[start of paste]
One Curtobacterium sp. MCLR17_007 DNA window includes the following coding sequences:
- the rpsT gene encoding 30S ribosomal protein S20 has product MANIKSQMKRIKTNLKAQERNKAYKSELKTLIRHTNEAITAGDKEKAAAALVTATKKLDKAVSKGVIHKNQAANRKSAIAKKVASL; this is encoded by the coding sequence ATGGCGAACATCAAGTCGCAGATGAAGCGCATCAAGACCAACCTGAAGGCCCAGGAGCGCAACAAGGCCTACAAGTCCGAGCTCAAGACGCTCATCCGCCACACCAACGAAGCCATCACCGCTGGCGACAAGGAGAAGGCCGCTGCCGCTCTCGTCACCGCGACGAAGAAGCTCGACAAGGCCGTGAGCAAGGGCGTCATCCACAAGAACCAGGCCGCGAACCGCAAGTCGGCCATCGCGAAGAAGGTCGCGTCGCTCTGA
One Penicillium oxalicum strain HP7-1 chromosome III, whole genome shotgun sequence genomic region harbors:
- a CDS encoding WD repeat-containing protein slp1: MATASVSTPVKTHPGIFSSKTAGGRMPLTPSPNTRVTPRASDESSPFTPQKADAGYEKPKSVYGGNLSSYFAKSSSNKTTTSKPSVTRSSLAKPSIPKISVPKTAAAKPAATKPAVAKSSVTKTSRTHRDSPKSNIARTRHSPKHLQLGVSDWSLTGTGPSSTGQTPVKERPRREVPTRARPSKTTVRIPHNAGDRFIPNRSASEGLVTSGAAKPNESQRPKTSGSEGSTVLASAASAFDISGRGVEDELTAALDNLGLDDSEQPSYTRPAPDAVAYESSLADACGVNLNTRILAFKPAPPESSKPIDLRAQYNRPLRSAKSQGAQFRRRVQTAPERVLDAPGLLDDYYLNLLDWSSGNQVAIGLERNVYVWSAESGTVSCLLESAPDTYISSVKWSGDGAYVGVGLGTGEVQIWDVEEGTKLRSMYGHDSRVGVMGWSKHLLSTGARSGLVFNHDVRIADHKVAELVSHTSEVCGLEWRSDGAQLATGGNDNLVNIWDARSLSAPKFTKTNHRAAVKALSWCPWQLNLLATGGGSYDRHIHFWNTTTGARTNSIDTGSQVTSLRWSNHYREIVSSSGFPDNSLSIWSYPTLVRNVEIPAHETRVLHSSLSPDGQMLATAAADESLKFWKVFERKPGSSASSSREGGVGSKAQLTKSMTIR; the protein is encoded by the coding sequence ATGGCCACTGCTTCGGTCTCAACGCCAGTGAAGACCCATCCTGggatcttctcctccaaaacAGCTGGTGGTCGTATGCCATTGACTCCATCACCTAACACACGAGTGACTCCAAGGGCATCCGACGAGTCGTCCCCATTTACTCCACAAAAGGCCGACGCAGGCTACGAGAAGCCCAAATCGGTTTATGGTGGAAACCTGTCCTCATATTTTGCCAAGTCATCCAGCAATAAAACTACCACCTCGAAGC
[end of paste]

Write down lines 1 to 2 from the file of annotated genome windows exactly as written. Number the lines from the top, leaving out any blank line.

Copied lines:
One Curtobacterium sp. MCLR17_007 DNA window includes the following coding sequences:
- the rpsT gene encoding 30S ribosomal protein S20 has product MANIKSQMKRIKTNLKAQERNKAYKSELKTLIRHTNEAITAGDKEKAAAALVTATKKLDKAVSKGVIHKNQAANRKSAIAKKVASL; this is encoded by the coding sequence ATGGCGAACATCAAGTCGCAGATGAAGCGCATCAAGACCAACCTGAAGGCCCAGGAGCGCAACAAGGCCTACAAGTCCGAGCTCAAGACGCTCATCCGCCACACCAACGAAGCCATCACCGCTGGCGACAAGGAGAAGGCCGCTGCCGCTCTCGTCACCGCGACGAAGAAGCTCGACAAGGCCGTGAGCAAGGGCGTCATCCACAAGAACCAGGCCGCGAACCGCAAGTCGGCCATCGCGAAGAAGGTCGCGTCGCTCTGA